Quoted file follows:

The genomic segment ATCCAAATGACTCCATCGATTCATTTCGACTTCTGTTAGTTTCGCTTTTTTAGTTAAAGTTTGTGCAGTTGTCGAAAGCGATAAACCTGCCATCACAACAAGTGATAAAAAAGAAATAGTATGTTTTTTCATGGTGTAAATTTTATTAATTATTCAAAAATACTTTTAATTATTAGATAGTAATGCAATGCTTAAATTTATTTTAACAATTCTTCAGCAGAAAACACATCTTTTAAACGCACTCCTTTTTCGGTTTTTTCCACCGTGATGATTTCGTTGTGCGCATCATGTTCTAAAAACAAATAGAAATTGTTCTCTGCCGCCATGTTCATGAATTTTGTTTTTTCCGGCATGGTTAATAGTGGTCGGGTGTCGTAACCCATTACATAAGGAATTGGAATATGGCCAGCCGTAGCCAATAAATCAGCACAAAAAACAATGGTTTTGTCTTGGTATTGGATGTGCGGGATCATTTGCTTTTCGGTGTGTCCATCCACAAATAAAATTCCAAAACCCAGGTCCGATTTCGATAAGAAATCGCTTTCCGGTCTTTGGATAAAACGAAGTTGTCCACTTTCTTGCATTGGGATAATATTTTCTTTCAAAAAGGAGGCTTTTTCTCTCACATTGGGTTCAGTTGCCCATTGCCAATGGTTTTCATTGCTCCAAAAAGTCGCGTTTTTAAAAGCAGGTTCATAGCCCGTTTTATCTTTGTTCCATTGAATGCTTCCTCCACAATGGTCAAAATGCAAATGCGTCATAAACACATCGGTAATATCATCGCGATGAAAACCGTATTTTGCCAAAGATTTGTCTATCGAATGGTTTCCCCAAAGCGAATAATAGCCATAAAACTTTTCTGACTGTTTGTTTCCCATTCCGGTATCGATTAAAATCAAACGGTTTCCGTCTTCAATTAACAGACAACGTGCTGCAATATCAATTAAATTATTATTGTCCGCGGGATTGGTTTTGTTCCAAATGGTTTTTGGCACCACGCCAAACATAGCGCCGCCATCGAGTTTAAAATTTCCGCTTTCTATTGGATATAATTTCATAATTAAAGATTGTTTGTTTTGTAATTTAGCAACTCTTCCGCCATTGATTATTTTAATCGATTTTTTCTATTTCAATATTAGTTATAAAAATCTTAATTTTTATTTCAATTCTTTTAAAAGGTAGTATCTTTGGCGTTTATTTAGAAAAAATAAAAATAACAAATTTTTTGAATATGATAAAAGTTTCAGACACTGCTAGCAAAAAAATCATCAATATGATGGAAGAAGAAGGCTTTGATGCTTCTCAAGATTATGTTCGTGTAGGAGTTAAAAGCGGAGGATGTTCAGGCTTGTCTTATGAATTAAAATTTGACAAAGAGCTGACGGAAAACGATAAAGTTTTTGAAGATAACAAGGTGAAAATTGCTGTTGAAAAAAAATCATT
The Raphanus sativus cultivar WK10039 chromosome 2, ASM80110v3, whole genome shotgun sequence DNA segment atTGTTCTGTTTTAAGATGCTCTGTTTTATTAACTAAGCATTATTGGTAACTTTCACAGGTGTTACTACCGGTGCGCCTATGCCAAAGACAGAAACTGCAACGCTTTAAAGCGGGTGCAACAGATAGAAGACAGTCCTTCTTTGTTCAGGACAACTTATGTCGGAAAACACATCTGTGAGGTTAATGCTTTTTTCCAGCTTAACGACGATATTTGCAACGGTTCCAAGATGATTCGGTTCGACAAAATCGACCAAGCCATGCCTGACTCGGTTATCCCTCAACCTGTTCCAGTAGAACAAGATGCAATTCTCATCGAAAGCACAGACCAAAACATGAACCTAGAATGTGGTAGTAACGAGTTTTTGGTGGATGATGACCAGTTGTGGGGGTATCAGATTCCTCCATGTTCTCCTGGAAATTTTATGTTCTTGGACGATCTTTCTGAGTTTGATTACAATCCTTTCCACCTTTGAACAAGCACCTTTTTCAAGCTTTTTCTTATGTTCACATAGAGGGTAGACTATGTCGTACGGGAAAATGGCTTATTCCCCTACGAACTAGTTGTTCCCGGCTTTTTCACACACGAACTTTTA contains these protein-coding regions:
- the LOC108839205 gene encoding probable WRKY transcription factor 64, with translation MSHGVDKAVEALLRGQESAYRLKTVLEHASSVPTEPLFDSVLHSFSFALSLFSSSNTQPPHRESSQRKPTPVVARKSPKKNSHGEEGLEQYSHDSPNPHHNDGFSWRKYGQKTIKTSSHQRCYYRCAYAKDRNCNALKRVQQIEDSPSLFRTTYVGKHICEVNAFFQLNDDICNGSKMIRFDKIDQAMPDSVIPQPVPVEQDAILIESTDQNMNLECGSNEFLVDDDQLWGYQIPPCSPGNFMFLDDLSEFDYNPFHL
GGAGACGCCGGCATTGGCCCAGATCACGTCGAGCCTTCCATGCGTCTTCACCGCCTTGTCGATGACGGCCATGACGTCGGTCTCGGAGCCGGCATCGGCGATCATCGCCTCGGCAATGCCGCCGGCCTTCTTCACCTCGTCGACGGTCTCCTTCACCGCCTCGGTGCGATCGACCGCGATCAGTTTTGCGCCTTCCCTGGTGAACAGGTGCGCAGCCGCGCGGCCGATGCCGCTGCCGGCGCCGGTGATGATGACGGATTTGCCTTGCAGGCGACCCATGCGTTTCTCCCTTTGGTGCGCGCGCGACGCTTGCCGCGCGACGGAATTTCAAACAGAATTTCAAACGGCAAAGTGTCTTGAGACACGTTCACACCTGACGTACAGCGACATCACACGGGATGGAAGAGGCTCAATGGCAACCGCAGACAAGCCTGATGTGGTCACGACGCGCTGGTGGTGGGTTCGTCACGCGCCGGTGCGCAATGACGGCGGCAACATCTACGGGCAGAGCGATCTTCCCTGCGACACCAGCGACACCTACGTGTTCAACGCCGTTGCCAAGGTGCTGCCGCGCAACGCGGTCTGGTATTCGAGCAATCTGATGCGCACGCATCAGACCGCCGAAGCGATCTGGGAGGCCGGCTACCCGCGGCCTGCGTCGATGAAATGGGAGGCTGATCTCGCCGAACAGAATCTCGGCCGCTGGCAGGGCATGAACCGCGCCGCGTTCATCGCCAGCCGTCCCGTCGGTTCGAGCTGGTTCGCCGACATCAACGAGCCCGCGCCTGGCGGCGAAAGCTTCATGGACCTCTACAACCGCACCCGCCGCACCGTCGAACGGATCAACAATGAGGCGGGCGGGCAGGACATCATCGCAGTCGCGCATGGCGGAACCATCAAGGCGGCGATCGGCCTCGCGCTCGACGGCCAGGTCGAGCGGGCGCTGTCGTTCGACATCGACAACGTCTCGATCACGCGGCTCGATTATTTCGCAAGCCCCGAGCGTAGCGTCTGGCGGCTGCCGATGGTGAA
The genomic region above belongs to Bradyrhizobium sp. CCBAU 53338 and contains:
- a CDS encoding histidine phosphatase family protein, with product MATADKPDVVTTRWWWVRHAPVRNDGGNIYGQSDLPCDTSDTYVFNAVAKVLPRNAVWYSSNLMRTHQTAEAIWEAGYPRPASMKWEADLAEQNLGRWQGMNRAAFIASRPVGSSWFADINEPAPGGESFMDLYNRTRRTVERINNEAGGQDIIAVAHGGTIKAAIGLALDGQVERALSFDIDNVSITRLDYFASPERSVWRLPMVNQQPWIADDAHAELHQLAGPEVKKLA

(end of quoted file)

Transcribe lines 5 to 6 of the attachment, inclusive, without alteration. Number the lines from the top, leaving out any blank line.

The genomic region above belongs to Bradyrhizobium sp. CCBAU 53338 and contains:
- a CDS encoding histidine phosphatase family protein, with product MATADKPDVVTTRWWWVRHAPVRNDGGNIYGQSDLPCDTSDTYVFNAVAKVLPRNAVWYSSNLMRTHQTAEAIWEAGYPRPASMKWEADLAEQNLGRWQGMNRAAFIASRPVGSSWFADINEPAPGGESFMDLYNRTRRTVERINNEAGGQDIIAVAHGGTIKAAIGLALDGQVERALSFDIDNVSITRLDYFASPERSVWRLPMVNQQPWIADDAHAELHQLAGPEVKKLA